'Turn me over, I'm done on this side'

Actes and monuments of matters most speciall and memorable, happenyng in the Church : with an vniuersall history of the same, wherein is set forth at large the whole race and course of the Church, from the primitiue age to these latter tymes of ours, with the bloudy times, horrible troubles, and great persecutions agaynst the true martyrs of Christ … / newly reuised and recognised, partly also augmented, and now the fourth time agayne published and recommended to the studious reader, by the authour (through the helpe of Christ our Lord) Iohn Foxe, which desireth thee good reader to helpe him with thy prayer.

At London : Imprinted by Iohn Daye …, an. 1583 mens. Octobr

Lower Library: F.37.25

The execution of Bishops Ridley and Latimer, which Cranmer (top right) was compelled to watch.

Foxe’s ‘Book of Martyrs’, by the time of this fourth edition four times greater in length than the Holy Bible, has been hailed as the most technically challenging book to have been brought to the press during the first centuries of printing. John Foxe (1516–1587), from Boston, Lincolnshire, was admitted at the age of 16 to our sister college of Brasenose and later ordained a deacon of the Church of England; renowned for harbouring devout Protestant views he had already embarked on a comprehensive history of the sufferings of Christian martyrs throughout the ages when the accession of Queen Mary (1553) compelled him to flee to France. He published first an account of the persecution of Lollards and then, in 1559, following the death of Mary and using manuscript source material smuggled out of England, the first version of his martyrology. It was published in Latin.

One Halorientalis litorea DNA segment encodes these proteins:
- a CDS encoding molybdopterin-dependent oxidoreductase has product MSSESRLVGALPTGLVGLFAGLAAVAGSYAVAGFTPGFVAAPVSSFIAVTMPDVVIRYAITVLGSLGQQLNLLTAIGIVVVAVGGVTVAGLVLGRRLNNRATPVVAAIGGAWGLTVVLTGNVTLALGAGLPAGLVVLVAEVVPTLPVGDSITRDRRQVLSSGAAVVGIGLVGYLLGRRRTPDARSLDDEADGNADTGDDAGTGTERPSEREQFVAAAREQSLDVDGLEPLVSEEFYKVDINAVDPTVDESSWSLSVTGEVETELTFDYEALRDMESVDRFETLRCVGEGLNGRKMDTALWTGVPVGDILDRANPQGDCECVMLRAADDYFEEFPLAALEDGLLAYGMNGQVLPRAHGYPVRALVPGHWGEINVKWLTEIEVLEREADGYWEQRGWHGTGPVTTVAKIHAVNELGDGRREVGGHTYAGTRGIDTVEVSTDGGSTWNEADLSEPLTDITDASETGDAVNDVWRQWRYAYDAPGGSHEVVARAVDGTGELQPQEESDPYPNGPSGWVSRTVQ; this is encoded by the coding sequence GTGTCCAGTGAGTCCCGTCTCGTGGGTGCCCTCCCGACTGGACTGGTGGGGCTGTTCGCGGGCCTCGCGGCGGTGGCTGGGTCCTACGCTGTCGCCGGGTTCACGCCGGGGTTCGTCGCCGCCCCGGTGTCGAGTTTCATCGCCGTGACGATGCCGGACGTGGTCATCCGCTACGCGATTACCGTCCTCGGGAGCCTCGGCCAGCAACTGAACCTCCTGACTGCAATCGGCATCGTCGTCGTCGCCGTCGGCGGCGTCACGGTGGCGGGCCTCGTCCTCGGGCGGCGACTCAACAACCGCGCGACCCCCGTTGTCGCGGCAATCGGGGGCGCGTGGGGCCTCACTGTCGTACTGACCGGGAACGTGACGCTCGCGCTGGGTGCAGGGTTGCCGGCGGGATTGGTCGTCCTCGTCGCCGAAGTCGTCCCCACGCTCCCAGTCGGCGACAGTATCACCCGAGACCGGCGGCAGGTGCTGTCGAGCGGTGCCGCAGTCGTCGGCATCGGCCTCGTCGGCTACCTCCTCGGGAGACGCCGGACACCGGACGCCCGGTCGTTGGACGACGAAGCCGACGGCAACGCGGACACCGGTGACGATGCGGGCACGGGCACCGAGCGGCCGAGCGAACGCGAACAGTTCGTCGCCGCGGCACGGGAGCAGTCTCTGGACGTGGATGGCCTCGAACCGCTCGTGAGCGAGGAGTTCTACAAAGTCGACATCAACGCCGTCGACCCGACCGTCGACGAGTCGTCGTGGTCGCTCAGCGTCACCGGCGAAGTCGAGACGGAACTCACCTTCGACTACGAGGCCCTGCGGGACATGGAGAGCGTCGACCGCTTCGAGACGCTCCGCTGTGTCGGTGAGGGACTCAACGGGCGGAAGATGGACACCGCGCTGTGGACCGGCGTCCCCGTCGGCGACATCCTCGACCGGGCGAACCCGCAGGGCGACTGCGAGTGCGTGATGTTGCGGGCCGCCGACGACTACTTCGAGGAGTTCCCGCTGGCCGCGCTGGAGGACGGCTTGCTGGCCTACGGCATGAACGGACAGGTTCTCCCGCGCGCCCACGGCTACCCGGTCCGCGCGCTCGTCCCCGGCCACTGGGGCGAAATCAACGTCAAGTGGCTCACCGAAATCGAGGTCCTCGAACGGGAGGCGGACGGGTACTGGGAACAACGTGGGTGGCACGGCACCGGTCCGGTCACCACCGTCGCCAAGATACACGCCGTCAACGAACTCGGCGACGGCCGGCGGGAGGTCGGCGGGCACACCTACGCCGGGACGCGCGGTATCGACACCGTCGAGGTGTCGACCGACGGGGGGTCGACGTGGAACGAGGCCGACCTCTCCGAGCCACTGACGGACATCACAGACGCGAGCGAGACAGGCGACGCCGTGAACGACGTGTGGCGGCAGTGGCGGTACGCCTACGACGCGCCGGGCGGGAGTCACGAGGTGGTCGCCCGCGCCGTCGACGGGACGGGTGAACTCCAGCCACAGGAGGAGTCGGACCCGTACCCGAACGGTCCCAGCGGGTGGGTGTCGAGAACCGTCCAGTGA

A more expansive English version appeared in 1563 under the title Actes and monuments of these latter and perilous dayes; it was at this time that the martyrology acquired its popular title. Foxe was able to draw extensively on the eye-witness accounts of the Marian persecutions to which he now had access, vividly illustrated in woodcuts. Subsequent editions included corrections to satisfy his numerous critics and the fourth (1583) edition was the last printed in its author’s lifetime. Our copy was formerly in the possession of the Protestant theologian William Branthwaite, contributing translator to the Apocrypha of the King James Bible (1611) and Master of the College from 1607 until shortly before his death in 1619; his library, comprising more than five hundred volumes, was bequeathed to us later that year.

Foxe abhorred cruelty and campaigned against the execution of those chained to the stake to be consumed by fire. The Branthwaite bequest must have overwhelmed the capacity of the College’s small, chained, library in its purpose built accommodation from 1441 in what is now the Panelled Room. Branthwaite’s books were never affixed to the shelves and, by 1660, the practice of chaining books was discontinued.

A fold-out leaf of plates illustrates in lurid detail the methods of torture of the earliest martyrs. Bottom left is St. Laurence being roasted on the grid-iron for his refusal to surrender the treasure of the Christian Church to the Roman authorities. His feast-day is 10th August and he is the patron saint of librarians. His epithet is well-known. Foxe provided unstinting detail in his accounts of more contemporary persecutions. On page 2003 we see the execution of Richard Woodman, of Warbleton, Sussex, a Wealden ironmaster. He had executed the wrought-iron scroll-work on the door of his local church; like St. Laurence he refused to yield.